then their occurrence would decrease, bringing the remaining
errors to the forefront. Finally, even if we made some mistakes,
such as incorrectly diagnosing two errors as having the same
root cause, once we fixed the first then the occurrences of the
second would reappear and dominate future samples.
Realizing the value of scale, five strategies emerged as necessary components to achieving sufficient scale to produce
an effective system: automatic bucketing of error reports, collecting data progressively, minimizing human interaction,
preserving user privacy, and directing users to solutions.
2. 1. Automatic bucketing
WER automatically aggregates error reports likely originating
from the same bug into a collection called a bucket.b If not,
WER data naively collected with no filtering or organization,
b bucket (noun): a collection of error reports likely caused by the same bug;
bucket (verb): to triage error reports into buckets.
112 CoMMunICATIonS oF ThE ACM | july2011 | vol. 54 | no. 7
would absolutely overwhelm programmers. The ideal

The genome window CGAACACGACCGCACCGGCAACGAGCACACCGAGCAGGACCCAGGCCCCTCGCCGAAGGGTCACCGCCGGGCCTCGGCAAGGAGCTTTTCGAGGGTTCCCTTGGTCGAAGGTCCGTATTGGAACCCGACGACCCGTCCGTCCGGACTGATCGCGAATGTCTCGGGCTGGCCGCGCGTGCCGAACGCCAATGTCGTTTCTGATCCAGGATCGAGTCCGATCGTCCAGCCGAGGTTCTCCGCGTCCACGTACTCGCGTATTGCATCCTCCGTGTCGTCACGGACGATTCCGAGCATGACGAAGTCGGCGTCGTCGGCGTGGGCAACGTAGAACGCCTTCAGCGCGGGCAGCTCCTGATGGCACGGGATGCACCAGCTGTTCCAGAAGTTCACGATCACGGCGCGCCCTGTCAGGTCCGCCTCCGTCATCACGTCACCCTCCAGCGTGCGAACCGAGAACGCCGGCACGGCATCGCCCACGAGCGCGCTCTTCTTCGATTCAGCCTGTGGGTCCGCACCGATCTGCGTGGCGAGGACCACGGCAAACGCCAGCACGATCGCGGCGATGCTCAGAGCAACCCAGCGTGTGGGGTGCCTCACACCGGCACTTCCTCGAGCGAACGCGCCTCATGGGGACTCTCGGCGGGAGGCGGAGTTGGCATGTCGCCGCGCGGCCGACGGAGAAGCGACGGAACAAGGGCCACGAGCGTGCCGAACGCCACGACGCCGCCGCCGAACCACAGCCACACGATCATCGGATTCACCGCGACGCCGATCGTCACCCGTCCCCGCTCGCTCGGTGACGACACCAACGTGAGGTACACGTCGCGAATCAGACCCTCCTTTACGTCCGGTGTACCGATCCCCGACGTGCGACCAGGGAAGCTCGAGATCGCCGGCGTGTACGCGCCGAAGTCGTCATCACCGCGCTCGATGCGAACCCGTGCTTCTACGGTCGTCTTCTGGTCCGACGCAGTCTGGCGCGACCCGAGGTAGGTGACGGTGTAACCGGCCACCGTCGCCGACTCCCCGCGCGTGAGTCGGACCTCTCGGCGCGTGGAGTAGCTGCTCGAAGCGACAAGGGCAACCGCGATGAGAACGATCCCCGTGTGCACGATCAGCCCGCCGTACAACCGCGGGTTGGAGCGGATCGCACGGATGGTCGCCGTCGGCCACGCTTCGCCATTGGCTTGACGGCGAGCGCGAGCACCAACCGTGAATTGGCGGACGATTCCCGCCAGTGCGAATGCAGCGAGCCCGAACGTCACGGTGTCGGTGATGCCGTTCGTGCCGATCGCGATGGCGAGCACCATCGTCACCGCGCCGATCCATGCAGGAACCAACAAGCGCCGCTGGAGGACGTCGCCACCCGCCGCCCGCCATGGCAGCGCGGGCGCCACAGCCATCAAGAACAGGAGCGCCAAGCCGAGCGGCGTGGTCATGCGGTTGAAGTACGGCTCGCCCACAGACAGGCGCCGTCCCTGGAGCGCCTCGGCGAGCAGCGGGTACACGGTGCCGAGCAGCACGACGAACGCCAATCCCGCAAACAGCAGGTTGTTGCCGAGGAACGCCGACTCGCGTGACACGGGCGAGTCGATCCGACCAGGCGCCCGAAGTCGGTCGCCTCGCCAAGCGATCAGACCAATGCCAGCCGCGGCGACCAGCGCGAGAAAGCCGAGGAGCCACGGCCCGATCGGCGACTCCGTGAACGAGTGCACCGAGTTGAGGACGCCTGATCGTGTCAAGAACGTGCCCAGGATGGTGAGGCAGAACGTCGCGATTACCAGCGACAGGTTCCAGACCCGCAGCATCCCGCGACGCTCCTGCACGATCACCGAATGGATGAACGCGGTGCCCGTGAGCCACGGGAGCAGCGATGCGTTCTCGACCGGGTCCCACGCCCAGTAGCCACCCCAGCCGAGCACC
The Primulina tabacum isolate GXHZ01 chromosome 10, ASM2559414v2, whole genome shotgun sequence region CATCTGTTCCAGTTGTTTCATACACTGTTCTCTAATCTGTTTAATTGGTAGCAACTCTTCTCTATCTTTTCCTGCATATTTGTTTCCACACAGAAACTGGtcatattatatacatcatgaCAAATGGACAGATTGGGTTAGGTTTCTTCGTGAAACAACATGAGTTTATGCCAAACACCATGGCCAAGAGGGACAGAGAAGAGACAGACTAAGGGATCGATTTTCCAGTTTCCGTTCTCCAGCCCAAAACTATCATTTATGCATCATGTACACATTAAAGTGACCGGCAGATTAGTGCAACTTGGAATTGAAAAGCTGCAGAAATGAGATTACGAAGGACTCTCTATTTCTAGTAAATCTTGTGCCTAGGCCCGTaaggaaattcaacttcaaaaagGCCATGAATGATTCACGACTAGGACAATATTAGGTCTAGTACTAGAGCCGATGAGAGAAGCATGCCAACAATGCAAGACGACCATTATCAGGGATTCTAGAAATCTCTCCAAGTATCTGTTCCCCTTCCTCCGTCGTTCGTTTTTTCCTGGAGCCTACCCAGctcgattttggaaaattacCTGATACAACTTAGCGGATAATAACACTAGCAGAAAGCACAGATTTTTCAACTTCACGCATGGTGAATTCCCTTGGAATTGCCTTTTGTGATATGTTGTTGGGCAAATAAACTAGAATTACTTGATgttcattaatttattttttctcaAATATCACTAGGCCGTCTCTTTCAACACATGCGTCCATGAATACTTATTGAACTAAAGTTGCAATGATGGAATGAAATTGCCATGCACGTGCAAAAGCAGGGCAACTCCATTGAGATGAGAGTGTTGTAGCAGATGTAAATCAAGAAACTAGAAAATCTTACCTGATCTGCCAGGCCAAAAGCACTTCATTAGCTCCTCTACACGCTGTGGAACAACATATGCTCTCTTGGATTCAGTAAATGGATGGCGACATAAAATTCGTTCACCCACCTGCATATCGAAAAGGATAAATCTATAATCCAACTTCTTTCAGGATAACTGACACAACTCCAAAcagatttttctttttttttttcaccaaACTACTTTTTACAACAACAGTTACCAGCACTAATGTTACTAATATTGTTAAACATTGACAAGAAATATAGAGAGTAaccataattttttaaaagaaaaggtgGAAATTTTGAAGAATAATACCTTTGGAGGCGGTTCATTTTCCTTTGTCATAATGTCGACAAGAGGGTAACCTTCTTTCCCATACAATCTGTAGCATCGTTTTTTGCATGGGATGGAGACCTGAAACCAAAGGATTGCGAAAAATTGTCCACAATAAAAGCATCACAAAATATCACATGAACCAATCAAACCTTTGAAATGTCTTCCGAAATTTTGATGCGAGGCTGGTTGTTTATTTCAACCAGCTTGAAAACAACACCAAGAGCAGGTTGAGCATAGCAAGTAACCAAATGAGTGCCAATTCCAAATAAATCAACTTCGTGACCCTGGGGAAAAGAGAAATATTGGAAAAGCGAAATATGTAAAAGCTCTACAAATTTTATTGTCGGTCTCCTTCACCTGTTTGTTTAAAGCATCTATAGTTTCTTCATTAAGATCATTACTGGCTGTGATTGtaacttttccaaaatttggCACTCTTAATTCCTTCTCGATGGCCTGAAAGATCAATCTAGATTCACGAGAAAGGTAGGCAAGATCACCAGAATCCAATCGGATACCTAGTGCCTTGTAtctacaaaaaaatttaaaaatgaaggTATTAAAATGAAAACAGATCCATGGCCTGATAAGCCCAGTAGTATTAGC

bucketing algorithm would map all error reports caused by
the one bug into one unique bucket with no other bugs in
that bucket. Because we know of no such algorithm, WER
instead employs a set of bucketing heuristics in two phases.
First, errors are labeled, assigned to a first bucket based on
immediate evidence available at the client with the goal
that each bucket contains error reports from just one bug.
Second, errors are classified at the WER service; they are
consolidated to new buckets as additional data is analyzed
with the goal of minimizing programmer effort by placing
error reports from just one bug into just one final bucket.
Bucketing enables automatic diagnosis and progressive
data collection. Good bucketing relieves programmers and
the system of the burden of processing redundant error
reports, helps prioritize programmer effort by bucket prevalence, and can be used to link users to updates when the
bugs has been fixed. In WER, bucketing is progressive. As
additional data related to an error report is collected, such